Shakti Vahini, one of the NGOs active in trafficking issues, felt that CID has been able to increase tracing of trafficked victims. The United nations office points out that despite legal provisions there has been increasing reports of women being trafficked into prostitution in the name of domestic workers or stage performers in Middle East countries. Illegal recruitment agencies are very active in the North East, North Bengal, Kerala and Maharashtra.

Delhi court upholds sex worker’s dignity, jails rapists

PUBLISHED IN THE HINDUSTAN TIMES

Four men who raped a Rwandan woman refugee in Delhi just weeks before the brutal December 16 gang rape shook the Capital have been found guilty and sentenced to the maximum penalty of 10 years in jail by a Delhi court.

The men, in their defence, had claimed the woman was a prostitute and an illegal immigrant who had falsely implicated them to find an excuse to stay on in the country. The court, however, said their argument “deserves to be rejected outright”.

During her cross-examination, the woman said she previously worked as a prostitute. However, the judge said it was irrelevant to the case.

“Simply because the victim worked as a sex worker before the incident in question doesn’t confer any right upon anyone to violate her dignity,” additional sessions judge Kaveri Baweja said.

The court further noted that DNA evidence found on the convicts left no doubt there were physical relations between them and the rape survivor, adding “it is not the claim of the accused that the prosecutrix entered into sexual relations with the accused voluntarily”.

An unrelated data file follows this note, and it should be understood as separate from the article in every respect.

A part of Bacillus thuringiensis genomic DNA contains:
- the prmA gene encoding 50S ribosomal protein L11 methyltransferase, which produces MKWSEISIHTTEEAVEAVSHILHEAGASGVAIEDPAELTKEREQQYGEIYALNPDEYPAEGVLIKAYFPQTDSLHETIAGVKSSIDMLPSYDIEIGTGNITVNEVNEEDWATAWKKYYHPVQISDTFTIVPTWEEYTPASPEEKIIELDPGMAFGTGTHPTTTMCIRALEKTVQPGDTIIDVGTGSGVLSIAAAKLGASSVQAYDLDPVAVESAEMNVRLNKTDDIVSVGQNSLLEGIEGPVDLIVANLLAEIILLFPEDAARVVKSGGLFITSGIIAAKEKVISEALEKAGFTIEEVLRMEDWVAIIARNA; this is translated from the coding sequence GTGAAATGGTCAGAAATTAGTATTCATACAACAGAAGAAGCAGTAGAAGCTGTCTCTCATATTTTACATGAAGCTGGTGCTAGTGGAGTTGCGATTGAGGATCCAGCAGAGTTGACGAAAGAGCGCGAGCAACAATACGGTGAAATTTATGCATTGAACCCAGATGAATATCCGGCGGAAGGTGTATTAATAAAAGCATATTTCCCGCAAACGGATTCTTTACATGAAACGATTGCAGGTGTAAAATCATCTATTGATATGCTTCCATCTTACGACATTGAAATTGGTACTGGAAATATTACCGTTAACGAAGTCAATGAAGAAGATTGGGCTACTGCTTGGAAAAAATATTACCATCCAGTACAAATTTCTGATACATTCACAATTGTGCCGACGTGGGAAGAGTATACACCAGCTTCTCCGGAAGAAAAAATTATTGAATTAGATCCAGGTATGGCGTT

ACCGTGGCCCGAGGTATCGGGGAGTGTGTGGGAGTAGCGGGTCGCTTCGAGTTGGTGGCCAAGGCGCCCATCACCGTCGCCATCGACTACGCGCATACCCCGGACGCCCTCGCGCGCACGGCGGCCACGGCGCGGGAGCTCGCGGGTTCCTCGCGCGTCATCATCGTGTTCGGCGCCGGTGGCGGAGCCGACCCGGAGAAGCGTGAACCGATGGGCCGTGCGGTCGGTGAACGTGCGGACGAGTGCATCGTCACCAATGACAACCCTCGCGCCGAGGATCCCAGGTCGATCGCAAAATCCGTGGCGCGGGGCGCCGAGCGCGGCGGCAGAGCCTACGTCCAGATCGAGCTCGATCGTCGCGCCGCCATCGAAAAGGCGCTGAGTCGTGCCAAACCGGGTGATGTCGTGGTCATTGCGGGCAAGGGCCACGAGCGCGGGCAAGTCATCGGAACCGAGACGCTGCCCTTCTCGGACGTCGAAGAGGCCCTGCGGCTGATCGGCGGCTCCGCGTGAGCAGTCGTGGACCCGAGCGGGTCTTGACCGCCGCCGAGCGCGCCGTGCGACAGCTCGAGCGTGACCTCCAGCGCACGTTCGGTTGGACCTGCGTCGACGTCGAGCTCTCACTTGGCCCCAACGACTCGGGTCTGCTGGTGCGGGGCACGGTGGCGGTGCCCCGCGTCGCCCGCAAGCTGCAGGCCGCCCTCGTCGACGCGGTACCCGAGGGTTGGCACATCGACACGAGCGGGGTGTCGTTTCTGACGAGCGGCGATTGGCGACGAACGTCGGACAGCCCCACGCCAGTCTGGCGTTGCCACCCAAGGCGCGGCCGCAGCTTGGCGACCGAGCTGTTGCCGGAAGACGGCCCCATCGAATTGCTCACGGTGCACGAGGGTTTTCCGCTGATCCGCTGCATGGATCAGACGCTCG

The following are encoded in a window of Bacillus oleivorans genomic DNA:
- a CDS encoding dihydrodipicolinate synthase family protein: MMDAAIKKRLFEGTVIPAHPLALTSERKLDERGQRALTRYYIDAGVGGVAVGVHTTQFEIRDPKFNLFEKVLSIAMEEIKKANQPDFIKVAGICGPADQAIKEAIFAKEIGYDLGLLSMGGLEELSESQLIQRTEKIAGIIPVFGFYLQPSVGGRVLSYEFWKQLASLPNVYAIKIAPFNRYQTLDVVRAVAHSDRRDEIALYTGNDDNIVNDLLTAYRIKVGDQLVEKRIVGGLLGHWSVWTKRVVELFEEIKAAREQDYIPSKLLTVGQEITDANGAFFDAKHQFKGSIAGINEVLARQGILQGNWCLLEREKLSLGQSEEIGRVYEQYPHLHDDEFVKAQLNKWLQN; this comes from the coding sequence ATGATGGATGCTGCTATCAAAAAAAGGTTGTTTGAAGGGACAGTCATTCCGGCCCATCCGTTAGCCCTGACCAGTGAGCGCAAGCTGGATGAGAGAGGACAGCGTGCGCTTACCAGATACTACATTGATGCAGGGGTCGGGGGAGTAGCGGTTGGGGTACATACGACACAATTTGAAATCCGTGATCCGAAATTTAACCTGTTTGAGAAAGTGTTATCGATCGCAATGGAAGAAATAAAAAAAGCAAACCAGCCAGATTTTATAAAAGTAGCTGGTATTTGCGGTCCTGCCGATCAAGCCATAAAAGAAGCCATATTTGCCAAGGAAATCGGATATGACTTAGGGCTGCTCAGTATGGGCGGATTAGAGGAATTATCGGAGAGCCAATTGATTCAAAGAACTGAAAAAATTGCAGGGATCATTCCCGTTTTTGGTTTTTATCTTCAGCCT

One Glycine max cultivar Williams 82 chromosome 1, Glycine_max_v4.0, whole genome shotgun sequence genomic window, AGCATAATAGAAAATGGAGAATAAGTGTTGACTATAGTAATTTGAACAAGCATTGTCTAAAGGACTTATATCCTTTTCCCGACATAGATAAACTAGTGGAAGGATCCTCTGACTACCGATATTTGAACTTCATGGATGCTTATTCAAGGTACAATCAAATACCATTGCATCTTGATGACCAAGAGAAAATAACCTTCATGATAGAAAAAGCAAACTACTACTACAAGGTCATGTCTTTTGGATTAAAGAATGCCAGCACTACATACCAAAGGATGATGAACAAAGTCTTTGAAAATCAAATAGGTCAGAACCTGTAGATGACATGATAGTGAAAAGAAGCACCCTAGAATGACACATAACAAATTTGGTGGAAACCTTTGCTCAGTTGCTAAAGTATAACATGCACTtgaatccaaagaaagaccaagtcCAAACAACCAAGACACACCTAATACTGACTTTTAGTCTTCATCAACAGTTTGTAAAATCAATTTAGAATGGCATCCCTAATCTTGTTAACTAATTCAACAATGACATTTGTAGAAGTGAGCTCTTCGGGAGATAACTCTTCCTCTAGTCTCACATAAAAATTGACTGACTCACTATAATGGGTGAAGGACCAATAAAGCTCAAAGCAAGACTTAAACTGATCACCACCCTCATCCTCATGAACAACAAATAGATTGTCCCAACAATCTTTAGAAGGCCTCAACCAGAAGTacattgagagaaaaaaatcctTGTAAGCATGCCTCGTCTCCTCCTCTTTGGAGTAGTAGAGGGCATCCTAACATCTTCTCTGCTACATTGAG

“This is a good judgment. The ministry of women and child has already clarified that no action needs to be taken against foreign nationals who may have been brought here and forced into trafficking. It’s good that the court has reinforced this stand,” Ravi Kant, president of NGO Shakti Vahini that works for gender equality, told HT.

The convicts Deepak, Praveen, Vikas and Ashok Ekka — all Delhi residents — were sentenced to 10 years in jail for gang-rape and abduction.

They were also ordered to pay a compensation of Rs. 59,000 to the rape survivor. According to the rape survivor’s statement, she was walking towards Gandhi Nagar around 7pm on December 1, 2012 when three men in a car grabbed her.

She was then drugged, brutally beaten and raped in the moving car before she lost consciousness. She woke up naked and bleeding on the banks of the Yamuna. Her clothes, wallet and money were later recovered from the homes of the accused.

NCW set to propose legalisation of sex trade, Centre expresses displeasure

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http://www.youtube.com/watch?v=QS3MM_W635k

New Delhi: The National Commission for Women (NCW) is set to propose legalisation of sex trade to a committee appointed by the Supreme Court but according to sources the Women & Child Development ministry isn’t in favour the idea.